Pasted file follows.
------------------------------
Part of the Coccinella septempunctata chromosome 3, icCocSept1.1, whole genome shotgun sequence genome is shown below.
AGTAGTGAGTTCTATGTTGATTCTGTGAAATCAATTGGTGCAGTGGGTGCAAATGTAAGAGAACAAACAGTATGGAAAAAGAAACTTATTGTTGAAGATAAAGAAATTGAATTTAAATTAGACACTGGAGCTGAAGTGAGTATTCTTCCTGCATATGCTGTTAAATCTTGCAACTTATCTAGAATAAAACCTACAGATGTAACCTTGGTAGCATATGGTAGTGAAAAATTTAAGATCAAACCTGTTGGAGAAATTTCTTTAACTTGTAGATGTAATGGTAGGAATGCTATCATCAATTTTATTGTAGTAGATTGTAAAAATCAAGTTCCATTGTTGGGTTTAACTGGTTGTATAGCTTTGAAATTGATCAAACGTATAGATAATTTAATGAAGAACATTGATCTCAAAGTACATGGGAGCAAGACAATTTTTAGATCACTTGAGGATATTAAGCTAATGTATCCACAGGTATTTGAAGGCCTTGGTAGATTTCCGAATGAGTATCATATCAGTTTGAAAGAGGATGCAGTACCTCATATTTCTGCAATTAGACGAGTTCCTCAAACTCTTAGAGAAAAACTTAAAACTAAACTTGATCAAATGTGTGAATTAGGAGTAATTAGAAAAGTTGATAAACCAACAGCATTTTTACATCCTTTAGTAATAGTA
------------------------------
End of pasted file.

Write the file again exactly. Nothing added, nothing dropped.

Part of the Coccinella septempunctata chromosome 3, icCocSept1.1, whole genome shotgun sequence genome is shown below.
AGTAGTGAGTTCTATGTTGATTCTGTGAAATCAATTGGTGCAGTGGGTGCAAATGTAAGAGAACAAACAGTATGGAAAAAGAAACTTATTGTTGAAGATAAAGAAATTGAATTTAAATTAGACACTGGAGCTGAAGTGAGTATTCTTCCTGCATATGCTGTTAAATCTTGCAACTTATCTAGAATAAAACCTACAGATGTAACCTTGGTAGCATATGGTAGTGAAAAATTTAAGATCAAACCTGTTGGAGAAATTTCTTTAACTTGTAGATGTAATGGTAGGAATGCTATCATCAATTTTATTGTAGTAGATTGTAAAAATCAAGTTCCATTGTTGGGTTTAACTGGTTGTATAGCTTTGAAATTGATCAAACGTATAGATAATTTAATGAAGAACATTGATCTCAAAGTACATGGGAGCAAGACAATTTTTAGATCACTTGAGGATATTAAGCTAATGTATCCACAGGTATTTGAAGGCCTTGGTAGATTTCCGAATGAGTATCATATCAGTTTGAAAGAGGATGCAGTACCTCATATTTCTGCAATTAGACGAGTTCCTCAAACTCTTAGAGAAAAACTTAAAACTAAACTTGATCAAATGTGTGAATTAGGAGTAATTAGAAAAGTTGATAAACCAACAGCATTTTTACATCCTTTAGTAATAGTA